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I came across this while looking for a database connection pool implementation for Delphi.

An object pool needs two methods:

  • get - to acquire an object from the pool (this will create a new instance if the pool is empty or its size has not reached its maximum size), this methods must be thread safe so that one object can not be acquired by two threads at the same time. If all objects are iin use, the get method must block (maybe with an optional time out)

  • put - to release (return) an object to the pool

So a use case would look like

O := Pool.Get;
try
  ... use O
finally
  Pool.Put(O);
end;

Update: added Delphi 2009 tag so Generics.Collections and TMonitor could be part of the implementation

share|improve this question
    
generic means with generics? – Sir Rufo May 6 '13 at 18:03
    
Which version of Delphi are you targeting? – Arnaud Bouchez May 6 '13 at 18:20
    
@ArnaudBouchez added Delphi 2009 tag (Generics don't work well in this version but this might be a different topic later) – mjn May 6 '13 at 18:30
    
@SirRufo yes Generics definitely can make it more attractive – mjn May 6 '13 at 18:31
    
See Pool of Objects - Synchronize - Delphi. – LU RD May 6 '13 at 19:08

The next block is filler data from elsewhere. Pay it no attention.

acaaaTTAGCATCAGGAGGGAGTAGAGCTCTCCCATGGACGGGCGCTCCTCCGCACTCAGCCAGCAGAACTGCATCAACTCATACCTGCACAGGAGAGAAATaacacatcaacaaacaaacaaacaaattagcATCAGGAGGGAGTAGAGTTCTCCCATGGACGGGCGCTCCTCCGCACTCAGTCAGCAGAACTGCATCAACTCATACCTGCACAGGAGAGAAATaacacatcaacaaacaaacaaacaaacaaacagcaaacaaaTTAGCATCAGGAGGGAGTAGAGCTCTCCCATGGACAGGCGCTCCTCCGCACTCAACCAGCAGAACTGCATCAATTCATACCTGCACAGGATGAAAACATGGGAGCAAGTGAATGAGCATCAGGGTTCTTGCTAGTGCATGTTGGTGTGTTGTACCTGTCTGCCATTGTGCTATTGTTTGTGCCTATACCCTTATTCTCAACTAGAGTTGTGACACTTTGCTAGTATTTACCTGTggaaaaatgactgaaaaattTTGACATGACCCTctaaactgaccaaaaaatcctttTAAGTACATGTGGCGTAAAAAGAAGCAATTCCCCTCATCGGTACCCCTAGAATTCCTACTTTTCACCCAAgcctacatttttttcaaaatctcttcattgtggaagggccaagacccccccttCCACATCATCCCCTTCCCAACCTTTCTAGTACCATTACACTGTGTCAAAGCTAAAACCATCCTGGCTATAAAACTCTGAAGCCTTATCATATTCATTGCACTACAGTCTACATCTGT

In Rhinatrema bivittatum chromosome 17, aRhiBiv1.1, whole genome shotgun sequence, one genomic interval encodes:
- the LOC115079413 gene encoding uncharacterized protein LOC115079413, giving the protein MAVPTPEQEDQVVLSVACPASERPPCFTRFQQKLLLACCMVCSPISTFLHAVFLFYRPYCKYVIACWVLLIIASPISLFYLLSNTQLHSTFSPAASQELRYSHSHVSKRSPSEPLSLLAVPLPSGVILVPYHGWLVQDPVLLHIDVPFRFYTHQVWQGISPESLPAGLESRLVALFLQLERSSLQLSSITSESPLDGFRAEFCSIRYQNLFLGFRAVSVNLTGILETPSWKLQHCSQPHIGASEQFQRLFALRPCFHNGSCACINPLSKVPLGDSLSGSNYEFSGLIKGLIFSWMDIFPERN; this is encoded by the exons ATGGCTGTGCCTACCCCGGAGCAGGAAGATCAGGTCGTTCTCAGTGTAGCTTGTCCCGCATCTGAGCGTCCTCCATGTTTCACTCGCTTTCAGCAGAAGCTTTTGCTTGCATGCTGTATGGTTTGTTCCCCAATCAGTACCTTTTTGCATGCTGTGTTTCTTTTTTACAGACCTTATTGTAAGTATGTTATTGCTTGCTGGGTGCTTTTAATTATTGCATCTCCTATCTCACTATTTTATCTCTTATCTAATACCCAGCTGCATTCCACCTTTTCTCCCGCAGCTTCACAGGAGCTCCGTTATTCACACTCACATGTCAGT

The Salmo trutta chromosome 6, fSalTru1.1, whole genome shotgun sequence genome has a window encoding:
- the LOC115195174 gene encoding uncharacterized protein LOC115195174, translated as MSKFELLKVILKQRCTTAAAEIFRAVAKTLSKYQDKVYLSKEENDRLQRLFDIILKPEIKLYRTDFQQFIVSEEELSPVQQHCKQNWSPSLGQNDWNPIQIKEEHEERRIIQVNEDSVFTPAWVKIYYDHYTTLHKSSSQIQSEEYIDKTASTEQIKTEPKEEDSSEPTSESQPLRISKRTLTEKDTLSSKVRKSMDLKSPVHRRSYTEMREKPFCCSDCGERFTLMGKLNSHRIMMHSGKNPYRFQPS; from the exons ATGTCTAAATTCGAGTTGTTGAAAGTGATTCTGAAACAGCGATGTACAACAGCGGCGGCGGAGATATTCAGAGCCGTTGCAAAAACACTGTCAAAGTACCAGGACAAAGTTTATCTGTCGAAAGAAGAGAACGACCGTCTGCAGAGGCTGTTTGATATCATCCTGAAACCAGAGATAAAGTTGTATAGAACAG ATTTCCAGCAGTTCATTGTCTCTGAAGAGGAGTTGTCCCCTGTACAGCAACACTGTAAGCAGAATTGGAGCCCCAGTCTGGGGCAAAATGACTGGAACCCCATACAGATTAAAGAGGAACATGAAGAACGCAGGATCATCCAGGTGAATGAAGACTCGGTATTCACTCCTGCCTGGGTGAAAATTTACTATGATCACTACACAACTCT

Depending on which (threading) platform or architecture you use to perform tasks or jobs on several threads, a 'generic' way to handle database connections is to use threadvar and a database connection per thread. If you have a thread pool or thread manager, it should be extended to start the DB connection when adding a thread (or connect to the DB on the first task run on a thread), and to close the database connection when a thread is destroyed.

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No there is no generic object pool in Delphi. You will have to roll your own, or use third party code like e.g. here: delphipooling

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Is "delphipooling" unicode-ready ? Can it be used in Delphi XE ? – Xichen Li Sep 14 '13 at 9:44

TMonitor is badly broken in Delphi-2009. It became functional in Delphi-XE2 upd 4, which the answer here is based on (or newer).

Here, the object pool is based on a thread-safe TThreadedQueue.

A mechanism for creating pooled objects is built in with thread safety. Getting an object from the pool is thread-safe and a timeout is defined at pool creation. The queue size is also defined at pool creation, where a callback routine for object creation also is passed.

uses
  System.Classes,Generics.Collections,System.SyncObjs,System.Diagnostics;

type
  TObjectConstructor = function : TObject;

  TMyPool = Class
  private
    FQueueSize,FAllocatedObjects : integer;
    FGetTimeOut : Integer;
    FQueue : TThreadedQueue<TObject>;
    FObjectConstructor : TObjectConstructor;
    FCS : TCriticalSection;
    function AllocateNewObject : TObject;
  public
    Constructor Create( AnObjectConstructor : TObjectConstructor;
                        QueueSize           : Integer;
                        GetTimeOut          : Integer);
    Destructor Destroy; override;
    procedure Put( const AnObject : TObject);
    function Get( var AnObject : TObject) : TWaitResult;
  End;

function TMyPool.AllocateNewObject: TObject;
begin
  FCS.Enter;
  Try
    if Assigned(FObjectConstructor) and
       (FAllocatedObjects < FQueueSize)